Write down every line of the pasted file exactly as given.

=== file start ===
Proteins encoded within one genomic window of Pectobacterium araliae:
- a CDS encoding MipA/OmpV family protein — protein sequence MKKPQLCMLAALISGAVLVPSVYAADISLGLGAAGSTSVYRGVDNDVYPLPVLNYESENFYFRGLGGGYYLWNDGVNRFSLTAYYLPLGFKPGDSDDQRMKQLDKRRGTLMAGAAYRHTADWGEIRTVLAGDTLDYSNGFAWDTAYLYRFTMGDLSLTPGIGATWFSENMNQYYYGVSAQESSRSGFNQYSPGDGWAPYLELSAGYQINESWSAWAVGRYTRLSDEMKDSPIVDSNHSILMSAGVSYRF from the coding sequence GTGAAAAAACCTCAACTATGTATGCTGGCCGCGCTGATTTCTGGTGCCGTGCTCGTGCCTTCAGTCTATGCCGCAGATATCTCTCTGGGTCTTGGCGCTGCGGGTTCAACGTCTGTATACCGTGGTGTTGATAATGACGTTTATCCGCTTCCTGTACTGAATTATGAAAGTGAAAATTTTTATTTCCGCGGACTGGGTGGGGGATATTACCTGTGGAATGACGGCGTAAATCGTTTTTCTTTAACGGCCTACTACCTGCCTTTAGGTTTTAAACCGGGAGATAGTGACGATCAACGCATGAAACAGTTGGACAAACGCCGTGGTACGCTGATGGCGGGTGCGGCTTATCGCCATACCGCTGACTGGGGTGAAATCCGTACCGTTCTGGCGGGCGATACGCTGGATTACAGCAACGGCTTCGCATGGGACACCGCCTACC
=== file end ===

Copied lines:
Proteins encoded within one genomic window of Pectobacterium araliae:
- a CDS encoding MipA/OmpV family protein — protein sequence MKKPQLCMLAALISGAVLVPSVYAADISLGLGAAGSTSVYRGVDNDVYPLPVLNYESENFYFRGLGGGYYLWNDGVNRFSLTAYYLPLGFKPGDSDDQRMKQLDKRRGTLMAGAAYRHTADWGEIRTVLAGDTLDYSNGFAWDTAYLYRFTMGDLSLTPGIGATWFSENMNQYYYGVSAQESSRSGFNQYSPGDGWAPYLELSAGYQINESWSAWAVGRYTRLSDEMKDSPIVDSNHSILMSAGVSYRF from the coding sequence GTGAAAAAACCTCAACTATGTATGCTGGCCGCGCTGATTTCTGGTGCCGTGCTCGTGCCTTCAGTCTATGCCGCAGATATCTCTCTGGGTCTTGGCGCTGCGGGTTCAACGTCTGTATACCGTGGTGTTGATAATGACGTTTATCCGCTTCCTGTACTGAATTATGAAAGTGAAAATTTTTATTTCCGCGGACTGGGTGGGGGATATTACCTGTGGAATGACGGCGTAAATCGTTTTTCTTTAACGGCCTACTACCTGCCTTTAGGTTTTAAACCGGGAGATAGTGACGATCAACGCATGAAACAGTTGGACAAACGCCGTGGTACGCTGATGGCGGGTGCGGCTTATCGCCATACCGCTGACTGGGGTGAAATCCGTACCGTTCTGGCGGGCGATACGCTGGATTACAGCAACGGCTTCGCATGGGACACCGCCTACC